Local property tax under review, cut price clothing from Dealz, and Moody’s glum about Irish upgrade

Business Today: the best news, analysis and comment from ‘The Irish Times’ business desk

Kit yourself out for €15: that’s the promise from Dealz as it launches its Pep&Co clothing range in Ireland

Kit yourself out for €15: that’s the promise from Dealz as it launches its Pep&Co clothing range in Ireland

 

What is to become of the local property tax? A review has been launched by the Minister for Finance, focused on keeping bills for households roughly in line with current levels in the years ahead.Cliff Taylor argues it’s yet another good economic idea run aground by the water charges debate which has destroyed our ability for logical discussion on how to raise essential revenue.

Kit yourself out from head to toe for €15: that’s the promise from Dealz, which is introducing its Pep&Co clothing line to Irish stores. With jeans for €6.50 and t-shirts for €3.50, the UK discounter is lining up for a fight with market leader Penneys.

Hopes that the State could regain a top grade rating from Moody’s were dashed yesterday by the agency’s lead analyst for Ireland. Kathrin Muehlbronnersaid the chance of a triple-A rating within the next five years were “very slim”.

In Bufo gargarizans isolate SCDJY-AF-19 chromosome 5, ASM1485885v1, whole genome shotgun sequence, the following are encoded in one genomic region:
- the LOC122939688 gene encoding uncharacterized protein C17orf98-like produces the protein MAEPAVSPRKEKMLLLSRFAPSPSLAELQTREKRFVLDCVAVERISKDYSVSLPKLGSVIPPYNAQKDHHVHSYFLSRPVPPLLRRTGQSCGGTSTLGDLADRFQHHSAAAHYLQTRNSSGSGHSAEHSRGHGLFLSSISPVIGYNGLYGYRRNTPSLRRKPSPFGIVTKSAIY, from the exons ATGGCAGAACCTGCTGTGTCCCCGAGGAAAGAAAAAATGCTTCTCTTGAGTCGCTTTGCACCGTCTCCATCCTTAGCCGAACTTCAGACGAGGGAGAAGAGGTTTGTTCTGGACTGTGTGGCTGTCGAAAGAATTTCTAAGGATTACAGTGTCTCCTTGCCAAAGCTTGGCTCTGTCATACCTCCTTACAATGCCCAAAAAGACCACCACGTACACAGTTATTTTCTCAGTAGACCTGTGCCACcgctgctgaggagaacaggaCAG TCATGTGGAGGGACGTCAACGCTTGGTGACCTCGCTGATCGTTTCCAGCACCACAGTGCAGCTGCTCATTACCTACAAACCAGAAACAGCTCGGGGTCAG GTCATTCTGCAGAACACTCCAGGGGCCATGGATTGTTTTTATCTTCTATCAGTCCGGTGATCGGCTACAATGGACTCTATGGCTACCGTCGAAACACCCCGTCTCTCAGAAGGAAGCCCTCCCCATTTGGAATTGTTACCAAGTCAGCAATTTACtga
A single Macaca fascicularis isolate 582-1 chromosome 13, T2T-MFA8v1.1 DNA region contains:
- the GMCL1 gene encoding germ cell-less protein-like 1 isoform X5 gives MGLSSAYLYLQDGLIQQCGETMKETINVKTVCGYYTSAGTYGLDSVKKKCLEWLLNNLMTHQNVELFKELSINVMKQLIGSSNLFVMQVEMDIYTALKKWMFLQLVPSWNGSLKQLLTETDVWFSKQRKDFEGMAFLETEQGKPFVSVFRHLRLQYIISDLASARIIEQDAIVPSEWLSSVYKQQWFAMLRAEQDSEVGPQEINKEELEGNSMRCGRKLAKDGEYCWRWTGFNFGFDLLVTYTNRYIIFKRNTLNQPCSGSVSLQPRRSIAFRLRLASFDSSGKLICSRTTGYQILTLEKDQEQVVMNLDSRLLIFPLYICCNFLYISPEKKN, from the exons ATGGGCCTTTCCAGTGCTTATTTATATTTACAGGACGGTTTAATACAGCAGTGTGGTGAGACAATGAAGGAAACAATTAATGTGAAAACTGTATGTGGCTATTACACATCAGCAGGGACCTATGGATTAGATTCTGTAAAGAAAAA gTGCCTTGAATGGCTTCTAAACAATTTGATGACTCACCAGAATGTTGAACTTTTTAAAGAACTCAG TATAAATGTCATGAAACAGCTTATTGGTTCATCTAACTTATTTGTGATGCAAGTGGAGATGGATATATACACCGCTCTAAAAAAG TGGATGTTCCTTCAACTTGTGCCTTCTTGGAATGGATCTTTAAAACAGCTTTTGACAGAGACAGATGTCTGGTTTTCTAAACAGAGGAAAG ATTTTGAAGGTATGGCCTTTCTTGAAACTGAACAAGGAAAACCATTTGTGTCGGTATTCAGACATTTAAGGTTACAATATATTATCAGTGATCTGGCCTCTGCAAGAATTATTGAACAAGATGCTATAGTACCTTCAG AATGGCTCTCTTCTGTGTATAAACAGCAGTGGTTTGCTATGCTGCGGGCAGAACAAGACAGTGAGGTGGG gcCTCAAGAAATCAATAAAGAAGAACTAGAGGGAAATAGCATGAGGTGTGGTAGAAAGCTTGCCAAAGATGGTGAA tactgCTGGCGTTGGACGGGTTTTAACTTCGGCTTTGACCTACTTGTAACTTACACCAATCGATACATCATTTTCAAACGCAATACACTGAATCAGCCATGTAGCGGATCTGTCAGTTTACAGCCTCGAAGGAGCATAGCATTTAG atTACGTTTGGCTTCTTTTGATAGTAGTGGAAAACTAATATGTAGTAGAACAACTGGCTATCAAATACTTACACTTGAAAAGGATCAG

US hedge fund York Capital is planning a €250 million initial public offering of an Irish industrial and logistics property investment trust called Core Industrial Plc in Dublin in the coming months, writes Joe Brennan. The fund plans to put about €80 million of industrial units into the quoted company, including property in locations like Rathcoole, Clondalkin, and Finglas in Dublin that it snapped up after the property crash.

The banking culture which led to the current tracker mortgage scandal will not change until the banks are pursued through the courts, the Oireachtas Finance Committee has been warned. Chairman John McGuinness and Sinn Féin’s Pearse Doherty called for class-action legislation, which would allow victims of widespread harm to come together in search of collective redress.

In her London Briefing, Fiona Walsh asks why would the UK government award contracts worth almost £2 billion to a company that had already, very publicly, admitted it was in trouble? And it’s not just the government that’s under scrutiny – almost anyone who’s had anything to do with Carillion is coming under fire as contagion from one of Britain’s biggest-ever corporate collapses spreads.

Brendan O’Carroll continues to profit from his hugely successful Mrs Brown’s Boys show with recently filed accounts showing the comedian and his wife, actress Jennifer Givney shared a near €1 million payout last year.